Kay Howarth and Katherine Michalak, students at Front Range Community College’s Boulder County Campus, are national Bronze Tier Scholars on Coca-Cola’s 2016 Community College Academic Team.
Four other FRCC students join Howarth and Michalak on the All-Colorado Academic Team.
The national and state teams recognize high-achieving students who demonstrate academic excellence and intellectual rigor, combined with leadership and service that extends their education beyond the classroom to benefit society.
Those named to the team are selected from a field of more than 1,700 Phi Theta Kappa students from more than a thousand colleges. Phi Theta Kappa is the international honor society for community colleges.
Howarth and Michalak will receive $1,000 scholarships from the Coca-Cola Scholars Foundation.
Kay Howarth, Bronze Tier Scholar, Coca-Cola Community College Academic Team
Boulder County Campus
Howarth will graduate with an Associate of Arts degree intent on transferring to study geography and international relations.
This Indiana native was a professional chef for 10 years before coming to FRCC and developing an interest in human geography. “I like studying a country’s economics, social status, class, and culture,” Howarth says.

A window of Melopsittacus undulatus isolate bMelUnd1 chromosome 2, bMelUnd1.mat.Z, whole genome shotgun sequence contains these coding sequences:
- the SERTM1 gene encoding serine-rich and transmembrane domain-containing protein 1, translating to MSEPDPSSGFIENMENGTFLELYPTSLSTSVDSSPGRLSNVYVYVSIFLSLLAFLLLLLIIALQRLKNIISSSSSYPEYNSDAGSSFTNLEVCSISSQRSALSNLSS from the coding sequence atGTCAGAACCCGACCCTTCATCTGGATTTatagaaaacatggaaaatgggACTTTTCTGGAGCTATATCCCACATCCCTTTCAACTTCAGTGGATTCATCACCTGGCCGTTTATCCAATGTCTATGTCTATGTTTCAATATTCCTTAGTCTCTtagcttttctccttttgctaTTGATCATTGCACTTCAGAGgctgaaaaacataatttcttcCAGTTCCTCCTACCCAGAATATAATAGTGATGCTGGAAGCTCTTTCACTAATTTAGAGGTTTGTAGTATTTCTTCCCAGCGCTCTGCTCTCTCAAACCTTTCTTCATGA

An adventurous spirit is clear – Howarth worked on a fishing boat out of Seward, Alaska, last summer.
Howarth has been president of the campus Student Government Association and has reaped other honors. Howarth received a Vice President’s Award for Service at the Boulder County Campus and is the campus’s Rising Star Award winner. The State Student Advisory Council of the Colorado Community College System bestows the Rising Star Award on students who have shown a high level of involvement in campus leadership and activities while maintaining a GPA of 3.0 or higher.
Howarth has accepted a full-ride scholarship to the University of Colorado-Boulder and plans to take advantage of study-abroad opportunities.
Katherine Michalak, Bronze Tier Scholar, Coca-Cola Community College Academic Team
Boulder County Campus
The writing bug bit early, but maybe it was having an essay published in The Christian Science Monitor at age 17 that cemented her goal. Michalak will be a writer, focusing on memoir and contemplative nonfiction.
With an Associate of Arts from FRCC, she is transferring to Goddard College in Vermont for a bachelor of fine arts in creative writing. The program is low-residency, so she can maintain her Colorado-native roots. Home-schooled growing up, she is looking forward to the independent study that Goddard is known for.
Michalak grew up in Crestone and came to the Front Range of Colorado and to FRCC “seeking a larger playground. A metropolitan area is more my speed.”
FRCC prepared her well, giving her writing experience in poetry, fiction, and non-fiction. She was a student editor of Plains Paradox, the Boulder County Campus literary journal, and found time to write for other literary journals. She has a publication upcoming in the Concho River Review at Angelo State University in Texas.
Eric Sheley, All-Colorado Academic Team